2. A second common use of this class is in updating old code to work in a new architecture. Since developers may have used globals liberally, moving them into a single class and making it a singleton, can be an intermediary step to bring the program inline to the stronger object-oriented structure.
  3. Singleton Design Pattern also enhance the maintainability as it provides a single point of access to a particular instance.

Summary by FAQs

What is so bad about the Singleton Design Pattern?

  • Singleton object holds the state for the lifetime of the application. Which is bad for testing since you can end up with a situation where tests need to be ordered which is a big no-no for unit tests. Why? Because each unit test should be independent of the other.
  • Singleton object causes code to be tightly coupled. This makes guessing the expected result under test scenarios rather difficult as we have seen above in database example. But you can overcome it by using Dependency Injection along with Singleton Design Pattern.
  • Imagine the situation where you have a concurrent application accessing Singleton object from every part of your application, It just mashes up things or slows it down if you use a mutex or any other synchronization primitives.

What is the correct way to implement Singleton Design Pattern?

The right way to implement Singleton is by dependency injection, So instead of directly depending on a singleton, you might want to consider it depending on an abstraction(e.g. an interface). I would also encourage you to use synchronization primitives(like a mutex, semaphores, etc) to control access.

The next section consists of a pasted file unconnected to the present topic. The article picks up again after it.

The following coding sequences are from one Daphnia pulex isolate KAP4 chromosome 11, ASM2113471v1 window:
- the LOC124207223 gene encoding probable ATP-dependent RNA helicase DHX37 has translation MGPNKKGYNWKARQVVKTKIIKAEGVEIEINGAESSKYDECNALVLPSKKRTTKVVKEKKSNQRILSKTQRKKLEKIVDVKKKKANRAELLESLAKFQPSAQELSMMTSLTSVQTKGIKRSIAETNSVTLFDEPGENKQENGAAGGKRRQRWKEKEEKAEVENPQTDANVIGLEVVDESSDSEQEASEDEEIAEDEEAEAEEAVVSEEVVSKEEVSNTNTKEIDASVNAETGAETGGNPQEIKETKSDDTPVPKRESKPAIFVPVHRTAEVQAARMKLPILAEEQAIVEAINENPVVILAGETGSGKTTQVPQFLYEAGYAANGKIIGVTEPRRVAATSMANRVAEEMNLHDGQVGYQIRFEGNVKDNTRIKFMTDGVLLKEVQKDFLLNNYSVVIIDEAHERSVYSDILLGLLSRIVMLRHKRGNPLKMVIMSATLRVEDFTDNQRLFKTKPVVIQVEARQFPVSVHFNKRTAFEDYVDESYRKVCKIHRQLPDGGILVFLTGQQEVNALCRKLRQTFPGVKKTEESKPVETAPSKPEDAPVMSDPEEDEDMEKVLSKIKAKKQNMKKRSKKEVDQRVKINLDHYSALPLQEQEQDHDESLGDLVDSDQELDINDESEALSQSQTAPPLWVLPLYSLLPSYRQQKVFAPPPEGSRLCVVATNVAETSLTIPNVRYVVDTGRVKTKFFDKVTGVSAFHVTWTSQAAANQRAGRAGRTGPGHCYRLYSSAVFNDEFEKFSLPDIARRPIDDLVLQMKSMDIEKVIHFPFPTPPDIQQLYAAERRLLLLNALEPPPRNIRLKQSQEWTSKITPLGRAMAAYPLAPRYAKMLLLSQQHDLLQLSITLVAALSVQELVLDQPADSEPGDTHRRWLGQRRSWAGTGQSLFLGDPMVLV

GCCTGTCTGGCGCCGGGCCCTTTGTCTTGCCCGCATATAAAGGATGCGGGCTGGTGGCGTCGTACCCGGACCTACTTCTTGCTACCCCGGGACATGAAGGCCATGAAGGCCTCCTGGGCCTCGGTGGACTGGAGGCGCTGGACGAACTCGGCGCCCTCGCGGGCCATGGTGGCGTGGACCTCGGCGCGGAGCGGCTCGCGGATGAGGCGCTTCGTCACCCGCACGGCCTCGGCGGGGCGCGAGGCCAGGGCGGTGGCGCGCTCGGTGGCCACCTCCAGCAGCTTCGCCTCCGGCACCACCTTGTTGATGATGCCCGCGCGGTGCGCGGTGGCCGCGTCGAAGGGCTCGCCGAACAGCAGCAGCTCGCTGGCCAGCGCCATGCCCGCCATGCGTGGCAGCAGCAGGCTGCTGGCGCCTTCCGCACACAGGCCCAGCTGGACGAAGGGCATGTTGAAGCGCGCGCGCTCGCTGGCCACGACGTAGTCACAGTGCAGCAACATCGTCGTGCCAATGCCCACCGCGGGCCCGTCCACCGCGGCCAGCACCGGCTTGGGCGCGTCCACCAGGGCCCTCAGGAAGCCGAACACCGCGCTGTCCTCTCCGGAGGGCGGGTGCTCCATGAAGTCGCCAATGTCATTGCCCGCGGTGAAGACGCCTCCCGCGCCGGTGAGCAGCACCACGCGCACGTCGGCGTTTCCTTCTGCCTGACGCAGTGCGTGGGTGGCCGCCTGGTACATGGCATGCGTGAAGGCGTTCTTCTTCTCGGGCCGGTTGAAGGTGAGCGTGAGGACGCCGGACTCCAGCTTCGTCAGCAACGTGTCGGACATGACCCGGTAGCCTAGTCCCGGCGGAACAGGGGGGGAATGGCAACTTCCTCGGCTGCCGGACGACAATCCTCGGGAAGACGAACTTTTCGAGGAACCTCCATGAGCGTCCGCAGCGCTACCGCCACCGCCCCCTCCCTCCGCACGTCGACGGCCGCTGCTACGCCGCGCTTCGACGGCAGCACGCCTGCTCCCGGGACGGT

When should you use the Singleton Design Pattern?

  • Usually, Singleton is used in hardware interface usage limitation. For example, Printers are limited in numbers, so in such case, a singleton or multiton design pattern is used to manage access.
  • Singleton Design Pattern is also widely employed in managing configuration or properties file to manage access.
  • We can use the cache as a singleton object as it can have a global point of reference and for all future calls to the cache object, the client application will use the in-memory object.

Previously published at http://www.vishalchovatiya.com/singleton-design-pattern-in-modern-cpp/